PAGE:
“The opportunity to launch and build the Center for Neuroscience Drug Discovery at Vanderbilt has been an amazing honor and is the fulfillment of a lifetime career goal,” Conn said. “Vanderbilt has the culture and environment to allow a place like the Warren Center to develop in a way that fully integrates basic science with industry-standard drug discovery. It has been a pleasure to work with a team of world-class scientists who are absolutely dedicated to the center’s mission and quality of research.

“Through the hard work of so many talented individuals, we are now advancing new experimental medicines that have the potential to transform the standard of care for patients suffering from the most devastating brain disorders,” he said. “I am excited to see these programs continue to advance with our industry partners and to see the center continue to move forward in exciting ways under the leadership of Craig Lindsley and others in the leadership team.”

After stepping down from his leadership role, Conn will continue to be an active member of WCNDD as a faculty member.

Lindsley, who currently serves as the director of medicinal chemistry for the Warren Center, joined the Vanderbilt faculty in 2006. He received his Ph.D. in chemistry from the University of California, Santa Barbara, and conducted postdoctoral research at Harvard University prior to initially pursuing a career in the pharmaceutical industry, mostly at Merck.

“The Warren Center has built a powerful model for advancing drug discovery. We are able to test potential breakthrough approaches to addressing diseases that might not see the light of day in a purely commercial setting,” Lindsley said. “The Warren Center is indebted to the leadership of Jeff Conn, and now we are excited to embark on a new chapter of discovery.”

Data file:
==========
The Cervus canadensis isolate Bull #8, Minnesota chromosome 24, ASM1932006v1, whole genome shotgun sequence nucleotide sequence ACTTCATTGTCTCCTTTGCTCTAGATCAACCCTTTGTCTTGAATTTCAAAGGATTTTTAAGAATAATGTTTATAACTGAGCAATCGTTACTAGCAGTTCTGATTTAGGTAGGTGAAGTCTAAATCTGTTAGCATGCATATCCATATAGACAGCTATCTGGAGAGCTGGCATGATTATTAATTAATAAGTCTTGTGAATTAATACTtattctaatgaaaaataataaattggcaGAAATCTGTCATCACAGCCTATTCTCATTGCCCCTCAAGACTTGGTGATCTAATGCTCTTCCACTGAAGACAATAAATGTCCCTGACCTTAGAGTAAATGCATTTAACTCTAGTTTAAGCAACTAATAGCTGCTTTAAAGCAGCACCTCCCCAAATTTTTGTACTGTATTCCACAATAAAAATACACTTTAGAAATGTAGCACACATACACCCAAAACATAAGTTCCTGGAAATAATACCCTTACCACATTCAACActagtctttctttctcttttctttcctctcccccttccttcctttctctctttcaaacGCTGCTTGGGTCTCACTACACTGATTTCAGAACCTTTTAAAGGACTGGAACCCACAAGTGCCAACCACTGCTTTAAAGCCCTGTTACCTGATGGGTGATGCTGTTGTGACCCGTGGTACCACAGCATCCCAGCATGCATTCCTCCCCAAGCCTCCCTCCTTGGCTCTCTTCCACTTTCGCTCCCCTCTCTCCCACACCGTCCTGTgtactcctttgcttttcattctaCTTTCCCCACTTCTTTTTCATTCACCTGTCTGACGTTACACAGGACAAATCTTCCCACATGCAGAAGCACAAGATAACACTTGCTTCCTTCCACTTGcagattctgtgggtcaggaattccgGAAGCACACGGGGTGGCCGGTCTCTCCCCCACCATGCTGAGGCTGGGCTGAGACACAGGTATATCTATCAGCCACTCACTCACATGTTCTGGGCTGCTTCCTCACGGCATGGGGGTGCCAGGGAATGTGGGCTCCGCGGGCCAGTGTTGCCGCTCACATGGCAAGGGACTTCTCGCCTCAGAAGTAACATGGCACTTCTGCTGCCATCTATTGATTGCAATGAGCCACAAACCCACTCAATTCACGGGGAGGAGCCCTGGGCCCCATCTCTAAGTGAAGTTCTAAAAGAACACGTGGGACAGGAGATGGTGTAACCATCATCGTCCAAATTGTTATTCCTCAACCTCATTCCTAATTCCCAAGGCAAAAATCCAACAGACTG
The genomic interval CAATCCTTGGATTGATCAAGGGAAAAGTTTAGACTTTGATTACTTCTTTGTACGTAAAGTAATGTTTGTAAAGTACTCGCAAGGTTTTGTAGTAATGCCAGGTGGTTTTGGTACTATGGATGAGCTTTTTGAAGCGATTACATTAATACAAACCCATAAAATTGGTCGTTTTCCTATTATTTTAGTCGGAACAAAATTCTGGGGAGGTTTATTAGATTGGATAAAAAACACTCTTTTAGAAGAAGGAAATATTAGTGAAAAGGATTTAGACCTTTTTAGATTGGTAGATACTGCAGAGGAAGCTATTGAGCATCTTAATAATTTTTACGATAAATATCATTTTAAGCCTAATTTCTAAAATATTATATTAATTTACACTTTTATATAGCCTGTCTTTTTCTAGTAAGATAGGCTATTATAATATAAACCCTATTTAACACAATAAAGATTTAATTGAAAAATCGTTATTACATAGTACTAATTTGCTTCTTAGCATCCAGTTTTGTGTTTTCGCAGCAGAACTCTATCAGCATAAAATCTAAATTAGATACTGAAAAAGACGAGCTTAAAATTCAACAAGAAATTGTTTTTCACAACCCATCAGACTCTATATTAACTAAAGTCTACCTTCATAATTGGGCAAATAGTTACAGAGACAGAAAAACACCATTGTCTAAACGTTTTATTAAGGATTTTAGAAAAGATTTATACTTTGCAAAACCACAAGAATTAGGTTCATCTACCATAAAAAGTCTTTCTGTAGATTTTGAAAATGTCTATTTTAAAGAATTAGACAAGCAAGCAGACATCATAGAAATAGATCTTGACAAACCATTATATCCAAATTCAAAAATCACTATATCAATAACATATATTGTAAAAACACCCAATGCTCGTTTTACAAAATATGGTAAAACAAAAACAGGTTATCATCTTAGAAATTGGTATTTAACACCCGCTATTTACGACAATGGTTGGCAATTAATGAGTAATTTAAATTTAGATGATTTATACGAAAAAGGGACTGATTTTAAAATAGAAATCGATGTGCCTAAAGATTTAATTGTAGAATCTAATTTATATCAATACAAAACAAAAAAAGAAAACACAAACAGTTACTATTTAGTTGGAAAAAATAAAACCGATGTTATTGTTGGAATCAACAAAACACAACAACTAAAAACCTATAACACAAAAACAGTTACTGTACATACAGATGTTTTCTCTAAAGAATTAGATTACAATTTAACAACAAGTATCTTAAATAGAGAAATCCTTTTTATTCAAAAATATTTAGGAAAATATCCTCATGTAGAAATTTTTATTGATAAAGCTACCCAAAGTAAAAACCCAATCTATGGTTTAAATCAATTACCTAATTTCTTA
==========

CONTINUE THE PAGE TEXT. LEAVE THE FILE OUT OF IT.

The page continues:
At Merck, Lindsley streamlined the lead optimization process by which medicinal chemists create large numbers of molecules with small structural variations in order to find the most potent and least toxic candidates for a particular therapeutic target. This new approach enabled him to deliver six candidate lead molecules for clinical testing within just five years.

Lindsley brought this expertise to Vanderbilt, serving as director of medicinal chemistry for Vanderbilt’s newly created centers within the NIH Molecular Libraries Screening Center Network and later director of the Molecular Libraries Probe Production Center Network. His efforts have both propelled the WCNDD’s phenomenal success and served as the foundation for multiple other drug discovery efforts within the Vanderbilt Institute of Chemical Biology.

Lindsley’s groundbreaking contributions to medicinal chemistry have earned him numerous awards, including the John J. Abel Award in Pharmacology from the American Society for Pharmacology and Experimental Therapeutics; fellow of the American Association for the Advancement of Science; the Sato Memorial International Award of the Pharmaceutical Society of Japan; fellow of the Royal Society of Chemistry; fellow of the National Academy of Inventors; and the Robert M. Scarborough Award for Excellence in Medicinal Chemistry from the ACS. He also serves as the founding editor-in-chief for the journal ACS Chemical Neuroscience.